Everyone should have a gun safe. If you can’t for some reason, you should have some other means for securing your firearm when not in use.
However, words are easy. At a time when prices for everything is increasing, it’s kind of hard to tell someone to take money to buy a safe when most of their cash is going to pay for food. You need more than words to encourage that kind of thing.
In Tennessee, a bill seeks to provide a sale tax exemption to make it easier for people to acquire gun safes. Interestingly, people on both sides are backing the bill.
So last year the Memphis Democrat tried a different approach: She introduced a bill exempting from state sales tax the purchases of gun locks, gun safes, and other safety devices.
A permanent sales tax exemption had failed in the past, but a one-year sales tax exemption passed last year with bipartisan support. Through June 30, the state is waiving the 7% state sales and 2.5% local option tax on sales of firearm safety and storage items. This year, Kyle introduced a bill to make the exemption permanent.
“I want to assure you, I am not against the Second Amendment,” Kyle said in an interview, adding that her family owns guns. “After many years of talking and drawing attention to the issue, this is a step in the right direction. This is a way to tee up safe gun storage.”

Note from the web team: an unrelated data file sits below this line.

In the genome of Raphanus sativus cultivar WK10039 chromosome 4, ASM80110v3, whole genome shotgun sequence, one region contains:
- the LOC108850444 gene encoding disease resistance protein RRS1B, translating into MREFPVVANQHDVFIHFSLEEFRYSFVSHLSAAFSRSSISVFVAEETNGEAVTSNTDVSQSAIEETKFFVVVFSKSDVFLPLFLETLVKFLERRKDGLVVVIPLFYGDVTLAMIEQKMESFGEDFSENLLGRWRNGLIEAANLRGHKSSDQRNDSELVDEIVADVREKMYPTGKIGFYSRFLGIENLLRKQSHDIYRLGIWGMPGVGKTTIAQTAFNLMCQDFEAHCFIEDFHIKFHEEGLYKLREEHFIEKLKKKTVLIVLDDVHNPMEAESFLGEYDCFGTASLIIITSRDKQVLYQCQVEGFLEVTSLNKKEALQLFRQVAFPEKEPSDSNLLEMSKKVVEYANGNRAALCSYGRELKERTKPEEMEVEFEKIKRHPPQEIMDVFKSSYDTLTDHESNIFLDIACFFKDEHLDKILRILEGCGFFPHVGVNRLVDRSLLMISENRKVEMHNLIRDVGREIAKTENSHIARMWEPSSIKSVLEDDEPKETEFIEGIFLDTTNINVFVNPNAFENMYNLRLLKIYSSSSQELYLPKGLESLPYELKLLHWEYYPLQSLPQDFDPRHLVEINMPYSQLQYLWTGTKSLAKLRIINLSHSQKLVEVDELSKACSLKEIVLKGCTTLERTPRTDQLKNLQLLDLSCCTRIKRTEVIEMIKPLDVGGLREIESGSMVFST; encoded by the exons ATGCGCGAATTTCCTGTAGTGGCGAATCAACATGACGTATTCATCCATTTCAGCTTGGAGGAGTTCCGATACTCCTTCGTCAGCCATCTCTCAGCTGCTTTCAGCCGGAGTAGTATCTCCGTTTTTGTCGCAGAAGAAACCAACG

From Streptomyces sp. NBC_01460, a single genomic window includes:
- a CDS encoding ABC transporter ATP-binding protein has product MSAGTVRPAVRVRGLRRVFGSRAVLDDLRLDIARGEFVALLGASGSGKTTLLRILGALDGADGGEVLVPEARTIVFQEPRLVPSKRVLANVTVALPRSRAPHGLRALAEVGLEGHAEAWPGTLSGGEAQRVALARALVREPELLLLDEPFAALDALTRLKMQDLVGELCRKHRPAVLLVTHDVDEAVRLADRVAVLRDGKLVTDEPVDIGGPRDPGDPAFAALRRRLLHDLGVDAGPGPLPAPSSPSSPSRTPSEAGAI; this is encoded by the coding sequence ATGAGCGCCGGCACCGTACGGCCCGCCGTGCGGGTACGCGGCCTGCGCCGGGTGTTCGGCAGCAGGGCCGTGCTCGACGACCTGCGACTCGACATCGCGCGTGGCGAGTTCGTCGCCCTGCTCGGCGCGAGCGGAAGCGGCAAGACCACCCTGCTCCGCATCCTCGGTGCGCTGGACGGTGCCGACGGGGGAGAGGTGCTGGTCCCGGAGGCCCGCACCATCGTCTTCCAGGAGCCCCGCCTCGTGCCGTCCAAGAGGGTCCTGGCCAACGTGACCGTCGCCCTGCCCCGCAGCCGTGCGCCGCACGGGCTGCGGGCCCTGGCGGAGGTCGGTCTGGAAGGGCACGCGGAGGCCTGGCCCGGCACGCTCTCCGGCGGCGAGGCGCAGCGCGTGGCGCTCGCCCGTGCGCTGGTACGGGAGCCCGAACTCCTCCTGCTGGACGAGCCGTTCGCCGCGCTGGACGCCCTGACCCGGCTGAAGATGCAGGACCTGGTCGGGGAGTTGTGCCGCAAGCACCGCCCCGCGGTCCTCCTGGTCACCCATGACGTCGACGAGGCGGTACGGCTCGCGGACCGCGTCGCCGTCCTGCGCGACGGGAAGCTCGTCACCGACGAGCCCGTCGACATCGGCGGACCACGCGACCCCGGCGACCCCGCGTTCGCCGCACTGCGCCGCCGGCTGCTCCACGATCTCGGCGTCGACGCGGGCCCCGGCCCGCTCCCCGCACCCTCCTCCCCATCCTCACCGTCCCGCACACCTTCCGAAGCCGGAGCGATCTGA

Nearly every related special interest group agrees on the need for gun owners to store their firearms securely when they are not in use. The American Academy of Pediatrics, the nation’s largest association of pediatricians, and the National Shooting Sports Foundation, a trade association for the firearms industry, concur that the best secure storage is a three-tiered approach. If firearms are in a home, they should be stored unloaded and locked—for example, in a gun safe—with ammunition stored in a separate locked location.
The problem is and has always been with mandates. Telling people they must store their guns a certain way, regardless of their individual needs, is a gross violation of the Second Amendment. Mandatory storage laws would make many secure guns they might actually need in an instant. When you hear glass shattering at the back door at three in the morning, it’s not a great time to have to fumble with a key or the combination to a safe.
Yet no one disagrees that gun safes are bad things. Everyone should have some kind of safe for securing a firearm.
By killing the tax on it, you’re encouraging people to get them without mandating it. That, coupled with pressure from gun owners, and you’ll start to see more and more people securing firearms when not in use.
Frankly, it’s the kind of thing that we should be doing in all 50 states.
If you want a behavior to change, mandating that change isn’t the way to make it happen. It can be encouraged far more easily. Couple that with education and you’ll see more of what you’re hoping to see. Will it be 100 percent? No, but mandatory storage laws aren’t 100 percent, either.
What it will be, though, is a far better path forward in a country that prides itself as the Land of the Free.